After working as a chemist at a biotechnology company, I enjoy writing about science, travel, and gardening.
Silver Tarnished by Sulfur: Why It Happens
Silver is elegant and beautiful, but it also has a rather unsightly problem: tarnish. Silver tarnishes because it reacts with sulfur in the atmosphere and forms a compound called silver sulfide. Silver sulfide is black, and it's the ugly coating that develops over time on silver jewelry, dishes, and silverware. To prevent this problem, some silver items are coated with a very thin layer of another metal (often rhodium) to prevent the natural oxidation process when silver meets sulfur in the air.
The official chemical process for creating silver tarnish is:
H2S + 2Ag --> Ag2S + H2
Hydrogen sulfide gas makes contact with silver, creating silver sulfide tarnish and hydrogen gas.
Removing Silver Tarnish: The Chemistry
There are technically two ways to remove silver sulfide from silver objects. The first is through physical force. While this may be effective, it often damages the silver item and leaves ugly scratches on the surface.
A better method is to use chemistry to remove the silver sulfide from the object in question. Since the silver is oxidized, you need a reducing agent to return the blackened silver sulfide to shiny, metallic silver. Aluminum is a wonderful reducing agent and comes in the convenient (and affordable) form of aluminum foil. For those interested in the chemical reaction, the process is:
3Ag2S + 2Al --> 6Ag + Al2S3
Silver sulfide + aluminum reacts to form silver + aluminum sulfide.
Unfortunately, you cannot simply place a silver item on top of aluminum foil and add hot water to start the reduction process. Another agent is needed to help the chemical reaction along.
Since aluminum foil is coated with aluminum hydroxide, sodium bicarbonate is required to eliminate the film to expose the aluminum metal. Adding the sodium bicarbonate to the water also ionizes the solution, which helps speed the reduction process.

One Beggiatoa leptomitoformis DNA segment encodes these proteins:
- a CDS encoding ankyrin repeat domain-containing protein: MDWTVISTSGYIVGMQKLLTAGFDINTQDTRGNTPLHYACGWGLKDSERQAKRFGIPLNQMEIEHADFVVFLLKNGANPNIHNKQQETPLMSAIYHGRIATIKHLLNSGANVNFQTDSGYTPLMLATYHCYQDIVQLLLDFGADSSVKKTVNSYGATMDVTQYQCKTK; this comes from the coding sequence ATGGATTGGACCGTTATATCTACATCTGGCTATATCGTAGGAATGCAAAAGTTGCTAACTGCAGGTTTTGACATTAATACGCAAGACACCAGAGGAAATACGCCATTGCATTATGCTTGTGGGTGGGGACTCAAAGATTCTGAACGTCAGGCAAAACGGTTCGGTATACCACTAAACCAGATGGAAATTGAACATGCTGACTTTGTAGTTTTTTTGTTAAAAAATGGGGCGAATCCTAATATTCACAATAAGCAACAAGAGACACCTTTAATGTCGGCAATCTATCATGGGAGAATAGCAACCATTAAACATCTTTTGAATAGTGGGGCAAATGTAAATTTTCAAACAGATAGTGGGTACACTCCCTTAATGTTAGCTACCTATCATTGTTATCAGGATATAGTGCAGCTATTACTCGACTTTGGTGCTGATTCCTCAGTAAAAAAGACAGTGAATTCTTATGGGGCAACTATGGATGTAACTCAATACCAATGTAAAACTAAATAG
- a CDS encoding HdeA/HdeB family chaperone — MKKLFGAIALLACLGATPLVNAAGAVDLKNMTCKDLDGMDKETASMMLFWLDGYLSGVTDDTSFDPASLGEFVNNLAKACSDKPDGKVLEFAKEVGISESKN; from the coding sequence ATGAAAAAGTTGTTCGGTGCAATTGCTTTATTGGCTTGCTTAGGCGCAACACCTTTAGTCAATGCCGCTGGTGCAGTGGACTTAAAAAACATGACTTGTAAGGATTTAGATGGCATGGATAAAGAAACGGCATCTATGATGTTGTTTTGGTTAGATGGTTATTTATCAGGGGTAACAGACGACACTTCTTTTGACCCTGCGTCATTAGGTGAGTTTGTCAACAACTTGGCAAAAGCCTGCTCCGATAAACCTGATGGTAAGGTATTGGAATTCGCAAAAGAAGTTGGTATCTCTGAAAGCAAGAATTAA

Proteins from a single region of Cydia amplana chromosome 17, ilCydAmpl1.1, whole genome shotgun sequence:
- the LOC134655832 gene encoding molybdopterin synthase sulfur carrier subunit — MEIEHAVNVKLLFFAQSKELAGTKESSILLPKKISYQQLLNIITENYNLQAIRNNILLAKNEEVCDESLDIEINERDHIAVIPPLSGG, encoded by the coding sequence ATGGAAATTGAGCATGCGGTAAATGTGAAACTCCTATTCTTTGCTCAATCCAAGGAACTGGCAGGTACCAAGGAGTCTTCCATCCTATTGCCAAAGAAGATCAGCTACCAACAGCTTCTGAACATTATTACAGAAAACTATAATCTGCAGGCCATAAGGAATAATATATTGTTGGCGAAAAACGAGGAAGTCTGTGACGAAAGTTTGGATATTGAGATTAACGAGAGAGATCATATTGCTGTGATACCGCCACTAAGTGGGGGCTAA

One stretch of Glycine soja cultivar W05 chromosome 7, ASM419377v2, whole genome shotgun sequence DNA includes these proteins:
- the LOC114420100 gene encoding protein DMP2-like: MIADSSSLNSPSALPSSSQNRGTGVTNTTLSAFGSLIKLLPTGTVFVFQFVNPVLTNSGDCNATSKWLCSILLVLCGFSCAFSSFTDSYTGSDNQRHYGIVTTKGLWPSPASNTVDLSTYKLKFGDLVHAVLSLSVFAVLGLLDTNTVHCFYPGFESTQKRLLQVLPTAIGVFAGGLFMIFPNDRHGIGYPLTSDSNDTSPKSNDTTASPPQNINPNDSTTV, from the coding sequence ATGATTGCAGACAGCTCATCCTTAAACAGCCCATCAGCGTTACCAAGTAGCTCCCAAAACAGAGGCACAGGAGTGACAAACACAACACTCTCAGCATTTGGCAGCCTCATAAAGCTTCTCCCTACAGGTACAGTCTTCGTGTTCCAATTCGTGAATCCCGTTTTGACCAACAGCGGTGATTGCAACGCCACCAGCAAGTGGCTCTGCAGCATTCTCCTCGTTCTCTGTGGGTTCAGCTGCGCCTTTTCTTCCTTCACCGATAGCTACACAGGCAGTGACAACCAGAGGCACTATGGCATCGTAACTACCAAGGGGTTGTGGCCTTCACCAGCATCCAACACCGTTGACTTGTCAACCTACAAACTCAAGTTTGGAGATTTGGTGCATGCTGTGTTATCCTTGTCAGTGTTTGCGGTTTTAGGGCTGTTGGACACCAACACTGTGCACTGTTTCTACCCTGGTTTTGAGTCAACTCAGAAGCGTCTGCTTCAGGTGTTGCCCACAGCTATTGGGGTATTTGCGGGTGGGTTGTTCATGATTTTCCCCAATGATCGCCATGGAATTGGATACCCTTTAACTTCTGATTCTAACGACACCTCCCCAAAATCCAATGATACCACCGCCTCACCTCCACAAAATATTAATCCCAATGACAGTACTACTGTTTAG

DIY: How to Clean Silver Tarnished by Sulfur
Cleaning silver requires a few items:
- Inert basin or bowl (i.e., a plastic or glass container or sink)
- Aluminum foil
- Sodium bicarbonate (also known as baking soda)
- Boiling water
Follow these steps:
- Add about a gallon of boiling (or very hot) water to the inert basin. In the images above, I used our plastic kitchen sink. Use plastic or glass as the reaction vessel. If you have a stainless steel sink, find another place to do your silver cleaning.
- Add one cup of baking soda to the hot water solution and stir until dissolved. Place a sheet of aluminum foil at the bottom of the sink. Place the silver object in the sink and wait for a few minutes as the tarnish begins to disappear.
- For very heavily tarnished items, the process may need to be repeated more than once.
- When the silver object is removed from the hot water bath, simply wipe the item with a dry, soft cloth. This will help to wipe off any excess tarnish sitting on the surface of the object.
The bowls were extremely tarnished in the images above and took two "baths" in the sodium bicarbonate/aluminum foil solution. After wiping with a dry cloth, the bowls were returned to a shiny, silver state.
Read More From Dengarden
3 Cautionary Notes About Cleaning Silver
- Removing silver tarnish will eliminate the silver sulfide (black film) that develops on all silver objects, but it will not remove dirt or oil from the item. Wash your silver before removing the tarnish to get the best results.
- The aluminum foil/baking soda method works very well with silver. The higher the purity of the silver, the better the results will be. Unfortunately, this method does not work well with tarnished brass or copper—other methods are required for cleaning those oxidized metals.
- For highly valued silver coins, contact a professional prior to performing any cleaning: you do not want to devalue a rare coin by cleaning it the wrong way (or by cleaning it at all)!
This article is accurate and true to the best of the author’s knowledge. Content is for informational or entertainment purposes only and does not substitute for personal counsel or professional advice in business, financial, legal, or technical matters.
Questions & Answers
Question: Can the "silver basin" be washed and used for food storage or baking after being used for this process?